Three-day eventing today includes, as the name suggests, three days of events, with a different “test” each day. Dressage is first, and takes place in a flat arena where the rider must direct the horse through a sort of a dance. Patterns are determined by the level of competition, and are revised every three years. Circles, diagonals, lead changes (meaning the horse changes the leading side at the canter), all done in collection, in which the horse carries its body in a poise that exudes strength and a readiness to respond to the rider’s every cue — much as a horse in war would need to charge toward the enemy then quickly change direction.
The second day is cross country, following a course over open land with jumps at speed. Distance, jump difficulty and speed are determined by the competition level. Distances range from 2.75 miles to 4 miles. High-level competition can be quite fast, with large and wide jumps, and usually features a time frame; penalties are given for going overtime. Water obstacles are common. Horse and rider must demonstrate a high level of endurance and ability. Coulson said that today, many of the cross country events are won and lost on those overtime penalty points.
The final day is show jumping, which consists of a jumping course in a flat arena. The course generally includes tighter and more turns, requiring horse and rider to have excellent timing and communication. Coming on the final day, it also demonstrates the horse’s ability to recover from the previous cross country event. Penalties for knocking off rails from the jumps or going overtime make or break the final scores.
Running the gauntlet
In order to be able to compete at higher levels, riders must demonstrate proficiency at the lower levels. The structure of Pony Club defines the testing and how one advances to the next level. While many members of clubs are children and teens, there is a masters division for adults. In addition, Coulson said anyone can join as an individual and work through certain levels on their own. Any trainer can start a club or center. Clubs typically depend on a core board of parents who govern, fundraise and plan events. Riverview Pony Club, supported by Peppercorn Ranch, hosts an annual derby which usually takes place at El Sueno Equestrian Center in Somis.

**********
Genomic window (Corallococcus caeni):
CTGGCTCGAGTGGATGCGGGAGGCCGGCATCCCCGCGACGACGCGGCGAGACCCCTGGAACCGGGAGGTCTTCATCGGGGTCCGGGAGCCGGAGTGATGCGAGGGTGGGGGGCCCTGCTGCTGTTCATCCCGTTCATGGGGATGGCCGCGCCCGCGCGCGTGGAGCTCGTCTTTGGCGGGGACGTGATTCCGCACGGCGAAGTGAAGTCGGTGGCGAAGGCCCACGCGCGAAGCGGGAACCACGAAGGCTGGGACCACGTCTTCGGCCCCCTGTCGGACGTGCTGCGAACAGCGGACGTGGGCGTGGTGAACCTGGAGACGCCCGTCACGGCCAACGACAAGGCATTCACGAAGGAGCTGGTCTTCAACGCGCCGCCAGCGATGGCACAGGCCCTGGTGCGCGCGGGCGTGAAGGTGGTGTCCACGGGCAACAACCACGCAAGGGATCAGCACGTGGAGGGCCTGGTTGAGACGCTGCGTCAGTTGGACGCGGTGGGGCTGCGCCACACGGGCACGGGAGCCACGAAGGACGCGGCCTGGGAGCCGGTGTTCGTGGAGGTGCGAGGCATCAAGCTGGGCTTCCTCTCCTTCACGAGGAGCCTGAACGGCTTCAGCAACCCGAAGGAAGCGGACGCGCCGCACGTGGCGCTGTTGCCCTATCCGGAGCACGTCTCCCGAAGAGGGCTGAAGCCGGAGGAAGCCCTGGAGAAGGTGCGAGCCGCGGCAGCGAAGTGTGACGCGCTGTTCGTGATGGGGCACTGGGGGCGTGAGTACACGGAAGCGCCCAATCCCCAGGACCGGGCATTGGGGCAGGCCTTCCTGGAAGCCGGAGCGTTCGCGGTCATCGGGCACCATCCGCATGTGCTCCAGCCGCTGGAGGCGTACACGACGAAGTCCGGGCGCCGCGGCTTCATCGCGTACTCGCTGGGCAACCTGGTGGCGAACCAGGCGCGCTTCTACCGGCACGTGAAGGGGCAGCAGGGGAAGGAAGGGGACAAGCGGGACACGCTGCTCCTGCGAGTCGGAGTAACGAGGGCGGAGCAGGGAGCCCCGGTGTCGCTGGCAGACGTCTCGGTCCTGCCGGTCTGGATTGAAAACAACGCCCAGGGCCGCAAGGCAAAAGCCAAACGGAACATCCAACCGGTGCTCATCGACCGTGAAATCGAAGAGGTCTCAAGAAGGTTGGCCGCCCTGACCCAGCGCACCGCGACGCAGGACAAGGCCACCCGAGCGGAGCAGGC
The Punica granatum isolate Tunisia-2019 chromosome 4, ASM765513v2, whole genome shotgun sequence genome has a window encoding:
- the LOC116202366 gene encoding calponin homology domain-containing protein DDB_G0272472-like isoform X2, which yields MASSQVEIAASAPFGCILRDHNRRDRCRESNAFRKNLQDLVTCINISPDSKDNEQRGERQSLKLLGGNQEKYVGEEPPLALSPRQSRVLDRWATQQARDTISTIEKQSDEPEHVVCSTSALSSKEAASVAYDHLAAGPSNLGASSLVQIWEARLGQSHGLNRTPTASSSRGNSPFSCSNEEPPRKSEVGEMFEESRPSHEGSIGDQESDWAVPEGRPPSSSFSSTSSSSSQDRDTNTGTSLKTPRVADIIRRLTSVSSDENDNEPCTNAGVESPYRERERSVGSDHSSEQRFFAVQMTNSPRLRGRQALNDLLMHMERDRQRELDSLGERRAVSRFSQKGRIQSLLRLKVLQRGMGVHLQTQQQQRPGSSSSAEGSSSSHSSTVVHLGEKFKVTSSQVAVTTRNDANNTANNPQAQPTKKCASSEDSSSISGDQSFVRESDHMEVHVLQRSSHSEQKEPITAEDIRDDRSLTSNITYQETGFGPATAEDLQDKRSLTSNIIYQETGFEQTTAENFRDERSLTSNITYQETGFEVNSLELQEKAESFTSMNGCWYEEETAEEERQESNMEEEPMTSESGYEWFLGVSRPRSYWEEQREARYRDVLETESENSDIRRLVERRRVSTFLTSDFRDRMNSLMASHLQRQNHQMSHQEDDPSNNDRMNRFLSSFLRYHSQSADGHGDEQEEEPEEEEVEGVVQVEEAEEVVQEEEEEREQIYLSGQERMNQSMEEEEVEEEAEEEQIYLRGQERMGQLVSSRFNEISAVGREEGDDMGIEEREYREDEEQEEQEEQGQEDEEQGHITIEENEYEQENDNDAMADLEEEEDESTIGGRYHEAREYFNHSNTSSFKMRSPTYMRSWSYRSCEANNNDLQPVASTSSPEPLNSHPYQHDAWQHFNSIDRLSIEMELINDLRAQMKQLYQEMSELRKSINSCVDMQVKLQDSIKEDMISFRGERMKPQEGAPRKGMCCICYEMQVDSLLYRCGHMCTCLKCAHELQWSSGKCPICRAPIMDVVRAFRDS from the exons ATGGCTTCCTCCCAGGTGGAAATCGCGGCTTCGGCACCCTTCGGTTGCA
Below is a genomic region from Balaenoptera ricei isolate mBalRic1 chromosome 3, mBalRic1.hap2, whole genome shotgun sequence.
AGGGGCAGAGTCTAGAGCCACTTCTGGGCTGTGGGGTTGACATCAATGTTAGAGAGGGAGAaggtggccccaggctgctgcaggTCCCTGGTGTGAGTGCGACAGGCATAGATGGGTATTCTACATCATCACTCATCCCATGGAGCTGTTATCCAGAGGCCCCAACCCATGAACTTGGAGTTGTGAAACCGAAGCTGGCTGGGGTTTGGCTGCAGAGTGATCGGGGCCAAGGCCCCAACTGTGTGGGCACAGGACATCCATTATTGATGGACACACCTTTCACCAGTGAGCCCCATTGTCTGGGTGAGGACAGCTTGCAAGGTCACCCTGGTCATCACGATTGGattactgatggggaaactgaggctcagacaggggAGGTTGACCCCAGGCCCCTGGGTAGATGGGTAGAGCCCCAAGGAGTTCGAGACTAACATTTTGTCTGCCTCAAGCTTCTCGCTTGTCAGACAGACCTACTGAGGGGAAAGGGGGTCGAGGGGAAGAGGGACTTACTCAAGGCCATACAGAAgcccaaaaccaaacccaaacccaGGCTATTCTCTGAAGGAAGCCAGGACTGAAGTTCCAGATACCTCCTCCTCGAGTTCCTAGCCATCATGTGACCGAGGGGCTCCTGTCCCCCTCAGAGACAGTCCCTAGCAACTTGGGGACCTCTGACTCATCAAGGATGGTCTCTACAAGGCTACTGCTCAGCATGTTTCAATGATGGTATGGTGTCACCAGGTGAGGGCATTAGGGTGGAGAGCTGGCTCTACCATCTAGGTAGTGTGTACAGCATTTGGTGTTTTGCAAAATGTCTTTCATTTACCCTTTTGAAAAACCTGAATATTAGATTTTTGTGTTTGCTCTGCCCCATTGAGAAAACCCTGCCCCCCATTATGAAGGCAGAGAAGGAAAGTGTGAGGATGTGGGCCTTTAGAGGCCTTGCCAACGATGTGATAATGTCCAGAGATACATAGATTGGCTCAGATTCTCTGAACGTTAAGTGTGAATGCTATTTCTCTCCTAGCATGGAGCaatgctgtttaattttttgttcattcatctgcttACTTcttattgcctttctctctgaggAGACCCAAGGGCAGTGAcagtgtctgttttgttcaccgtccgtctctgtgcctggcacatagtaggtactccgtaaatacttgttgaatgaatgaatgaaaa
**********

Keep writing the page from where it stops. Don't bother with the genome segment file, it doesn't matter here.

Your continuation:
Pony Club’s horsemanship sections include horse anatomy and barn management. Participants are also taught to speak confidently to examiners at Pony Club rallies, who will talk with the rider after a test, ask them what went well and where they thought things could have gone better. Being able to teach and relay information to another person is another key aspect of the Pony Club program. Members who have some certifications can start doing lead line lessons with brand new riders to help practice their teaching and get comfortable with it.
Horse management at the barn is also scored, and riders are expected to have all required equipment on hand, including first aid kits for horse and rider. The tack must be clean and in good condition, appropriate clothing worn and the tack room organized properly.
The testing criteria might seem exacting to the unfamiliar, but Coulson emphasized that, “There is a reason for everything. Some of it seems silly . . . they are really about crossing the t’s and dotting the i’s . . . it may seem silly until someone lands in the hospital. My job is to keep our members out of the hospital.”
A 2018 research study found that “horse-related injuries have the highest likelihood of requiring hospitalization” based on emergency room records across the country and that the “majority of injured riders said they could have prevented the accident,” as the accident and injury were related to “rider/handler error.” These “avoidable” accidents were most commonly related to broken tack. In nearly every case, “educational impact” was found to be a contributing factor related to the “cause, avoidability and severity” of the injury, meaning that with better education that type of incident could have been avoided. (1)
The focus on safety, and developing skills in Pony Club, make the certifications well respected within the upper levels of equestrian competition, and they’re commonly listed on the resumes of those looking for work in the equestrian industry.
For love, not money
Today the two active clubs in Ventura County, Riverview and Santa Rosa Valley, are part of the 11-club Camino Real Region, which also includes four centers with current active membership. The clubs themselves are nonprofits, although Pony Club also includes “centers,” which can be a for-profit business operated by the trainer. In Coulson’s case, Riverview is a nonprofit organization. (Online correction: Riverview Pony Club is a nonprofit organization. Peppercorn Ranch is a separate for profit business owned and managed by Coulson and Royce.)
Both Riverview and Santa Rosa Valley focus on three-day eventing, but Pony Club offers competitive programs in dressage, eventing, games, gymkhana (timed obstacle racing), horse management, polocrosse, tetrathlon, western dressage and show jumping. Resource programs, primarily educational, are offered in distance riding, driving, fox hunting, hunter seat, polo and vaulting (gymnastics on horseback).
Membership fees may vary by club, but average around $250 for 12 months. Lessons and rally fees are in addition to that. Peppercorn does not charge a coaching fee for Pony Club members at rallies.
“COVID has been really harmful on Pony Club. We’ve lost a ton of members,” Coulson noted, adding that “dips” in membership are common over the years and seasons. “We expect it to come back up.”
Clubs rely on active parent volunteers who manage the club, including its fundraising. Recently Riverview raised funds to pay for the cost of its team (including horse transport) to attend the national championships in Kentucky.
Riverview owns 10 horses available to members. Access to horses, Coulson pointed out, is an obvious issue with riding and lessons. Today, with the cost of everything going up, it’s challenging for trainers to maintain a herd of horses fit and sound for riding and work. Many trainers are now requiring riders taking lessons to lease a horse to help cover the costs.